Kahila: The most rewarding part is the text messages, the calls, the last sessions that I have with my clients. For example, a couple of days ago I received a text message from a client telling me that she was signing up for a gym membership. They were asking her about personal training and she was able to really dig deep in answering those questions. And the trainer said, “Wow, you know yourself really well.” She messaged me and said, “Thanks to our work, I’m able to recognize parts of myself that I didn’t know existed before.”

Comments like that are really humbling to me and energize me to continue this work and to continue to reach our community and our society and our world to recognize that we’re not limited. Again, what the past used to be doesn’t have to define our future.

As an individual and as a professional, I need to continue to learn and continue to remain curious as I work with clients. Reminding myself to always be curious is something that might be challenging for me at times because no one client is the same and no one client will operate the same. We all have different stories. We all manage life in a different way, so I need to remind myself that just because one formula worked for one person, it doesn’t mean that it’s going to work for another person.

NCA: Can you think of a mentor who was the most vital to your success as a coach and in what ways did this mentor help you thrive in your career?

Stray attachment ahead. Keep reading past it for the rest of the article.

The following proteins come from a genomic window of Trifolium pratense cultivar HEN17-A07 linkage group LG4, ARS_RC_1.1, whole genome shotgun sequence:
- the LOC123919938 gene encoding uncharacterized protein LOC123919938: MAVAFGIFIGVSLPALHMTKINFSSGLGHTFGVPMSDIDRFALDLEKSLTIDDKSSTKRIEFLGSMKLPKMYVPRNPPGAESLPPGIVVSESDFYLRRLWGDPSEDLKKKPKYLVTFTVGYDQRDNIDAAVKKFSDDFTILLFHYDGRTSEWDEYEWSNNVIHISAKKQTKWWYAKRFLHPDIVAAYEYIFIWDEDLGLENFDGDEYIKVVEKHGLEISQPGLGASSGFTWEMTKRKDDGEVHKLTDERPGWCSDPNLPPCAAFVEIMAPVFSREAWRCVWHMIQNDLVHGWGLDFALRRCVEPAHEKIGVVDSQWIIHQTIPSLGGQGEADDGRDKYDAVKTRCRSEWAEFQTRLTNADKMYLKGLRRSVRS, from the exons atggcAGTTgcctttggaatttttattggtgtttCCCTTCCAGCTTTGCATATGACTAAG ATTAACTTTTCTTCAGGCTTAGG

Kahila: I’ve had a lot of great mentors that were either professors, coaches, or consultants that I had the privilege of being mentored with. But the person that really helped shape me into everything that I am — whether it’s being an individual, being a therapist, or being a coach — is my mom. Her wisdom on life and her wisdom on how to treat and interact with other individuals. She just came from a place of unconditional love. That’s what I strive to do daily.

I think honestly as a coach, if my baseline is love, I can’t go wrong. Because at the end of the day as human beings, literally, all we need is love. And I know that’s a song and it’s cliché to say, but it’s true. It does create a space for people to let down their guard and to be able to dig into the deeper parts of themselves without judgment.

The educational part and the experience and all of that is amazing and I’ve had a lot of great people through that experience, but I don’t think anything can surpass what I learned from my mom.

NCA: What is one piece of advice that you would give to somebody who is just starting out in their coaching career?

Kahila: I would ask them to connect with their passion. It’s one thing that I would say to some individuals who have lost sight of what it means to be a coach. Some people lose the purpose of why they want to help people and why they want to become a coach because I think their thought process is that it’s going to be easy money and good money, and so they lose the purpose and the passion behind the work.

My advice would be to really sit with why you want to help change people’s lives. What’s your passion behind it? For example, some people become doctors because they had a childhood experience that some doctor was able to save their lives. So then they grow up thinking, “I want to save lives for the rest of my life.” Who was that one person that really created the space for you to be able to process something that was really challenging? Are you willing to create that space for someone else?

I would definitely advise them to check in to their purpose and their passion before they move forward with truly being able to do the work in an appropriate way.